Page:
With the spring season upon us, more flowers are making their way into the household. Flowers are known for sprucing up the environment, and less known for posing a significant threat to pets. One of the deadliest flowers a cat owner can bring into their home -despite its beauty- is the lily.
Residencies to be renewed and expanded to four major institutions.
New York, NY - The American Kennel Club, the world's largest purebred dog registry, the Theriogenology Foundation and the AKC Canine Health Foundation announce that the recently established American Kennel Club/Theriogenology Foundation Companion Animal Residencies in Theriogenology are being renewed and expanded to four univiersities in 2016. Read more.
Beginning on the evening of March 2, 2016, as part of our lobby reconstruction, the main entrance to the Hospital for Companion Animals, as well as the client parking lot directly out front of the building will be closed to all traffic and visitors. Non-emergency clients will need to park directly across the street (Vernon L. Tharp) from the Hospital for Companion Animals and enter through the Hospital for Farm Animals doorway. Directional, way-finding signage will be posted along Vernon L. Tharp Street.
When Phoebe, a 23-month-old cat from Missouri, took a few nibbles of a lily plant, her owners didn’t think a thing. Unfortunately neither Phoebe nor her owners were aware of the dire consequences that would ensue.
Lilies are highly toxic to cats when ingested, and if not treated immediately can be fatal in as little as 72 hours. Lily poisoning, particularly from plants of the Lilium or Hemerocallis genera, causes rapid kidney failure.
Fox28's Good Day Marketplace crew got a sneak peek of the brand new Intensive Care Unit located in the Hospital for Companion Animals. They also interviewed the new Dean of the College of Veterinary Medicine, Dr. Rustin Moore, and learned about the new MRI for animal patients of all sizes. View the video here: https://www.youtube.com/watch?v=GAF8Yo26jM4&index=1&list=PLVJHjLYVOrAgW5A1FxMC3FBOXESe9WO21
Cristina Iazbik, animal blood bank manager at The Ohio State University Veterinary Medical Center, was recently interviewed by the onCampus newspaper for their 2015-2016 Resource Guide for a cover feature article focusing on Buckeyes holding unique campus jobs. Read more: http://oncampus.osu.edu/nobody-else-like-me/
In May, a lab mix puppy named Zelda was brought to Rascal Animal Hospital and Emergency Care with two broken legs. Veterinary staff at the hospital suspect that Zelda was abused by her previous owners, as they were forced to bring her in after reports of a dog with severe injuries. Read more here: https://vet.osu.edu/vmc-news/puppy-two-fractured-legs-undergoes-surgery-vmc
Canine influenza outbreak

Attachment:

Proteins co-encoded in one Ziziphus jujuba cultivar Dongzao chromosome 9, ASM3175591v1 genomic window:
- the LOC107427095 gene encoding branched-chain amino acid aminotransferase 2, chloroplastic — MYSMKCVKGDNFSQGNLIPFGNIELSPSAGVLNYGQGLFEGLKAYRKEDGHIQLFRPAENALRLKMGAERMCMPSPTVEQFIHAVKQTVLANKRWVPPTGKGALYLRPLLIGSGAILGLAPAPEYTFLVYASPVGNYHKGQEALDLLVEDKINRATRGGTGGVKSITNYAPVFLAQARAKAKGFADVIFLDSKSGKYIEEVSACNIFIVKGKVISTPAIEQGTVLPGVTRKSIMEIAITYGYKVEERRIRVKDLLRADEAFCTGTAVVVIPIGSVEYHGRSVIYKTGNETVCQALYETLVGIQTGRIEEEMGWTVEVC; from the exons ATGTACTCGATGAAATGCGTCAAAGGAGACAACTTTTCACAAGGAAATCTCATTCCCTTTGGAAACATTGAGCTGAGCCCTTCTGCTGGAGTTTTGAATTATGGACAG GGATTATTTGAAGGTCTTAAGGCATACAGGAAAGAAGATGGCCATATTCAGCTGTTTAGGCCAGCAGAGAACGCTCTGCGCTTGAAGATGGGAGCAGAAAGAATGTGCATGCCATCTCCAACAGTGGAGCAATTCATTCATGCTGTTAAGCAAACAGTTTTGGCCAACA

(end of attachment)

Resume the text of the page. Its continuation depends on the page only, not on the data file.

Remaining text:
A canine influenza outbreak has been reported in the Chicago area. This is a new strain of virus - H3N2 - previously seen only in Asia, according to a report from Cornell University.
Brooke Burton discovered Dennis, a 6-year-old miniature dachshund, in 2013. Dennis had been in the care of Burton's relative, who had been over-feeding the dog with an extremely unhealthy mix of human foods, leaving Dennis at a shocking 56 pounds. He could barely walk.
One lucky dog is home safely, thanks to observant owners and the Emergency and Critical Care staff at the Ohio State Veterinary Medical Center. Tank, a 4-year-old pit-bull, had been acting strangely with symptoms such as panting and a decreased appetite. Tank’s owners Mesanique Smith and Amekia Roach began Googling his symptoms – and realized they matched ingestion of rat poison, a lethal substance for dogs. After three days of treatment in the Intensive Care Unit of the VMC, Tank was released. “We’re just glad he’s okay and coming home,” Smith said.
Did you know that 1 in 4 dogs will develop some form of cancer in their lifetime? It’s a staggering statistic, but there is hope. Through clinical trial studies at The Ohio State University College of Veterinary Medicine. Clinical trials represent the cutting edge of medicine: research expertise meets new treatments and improved outcomes, including an improved understanding of the diseases, like cancer, that affect our animals.
Dr. Jonathan Dyce, an associate professor in the Department of Clinical Sciences, performed a successful total hip replacement surgery on Eddie on Jan. 8, one day after his arrival. The surgery will extend Eddie’s service life and “enable me to do my job better,” said officer Rezny.
Fox 28's Good Day Marketplace visited the cardiology deparment of the Ohio State Veterinary Medical Center where they interviewed Dr. Brian Scansen, DVM, MS, ACVIM and Assistant Professor at Ohio State's College of Veterinary Medicine. To view the 4-minute segment and learn more about what the Veterinary Medical Center's cardiology specialists have to offer!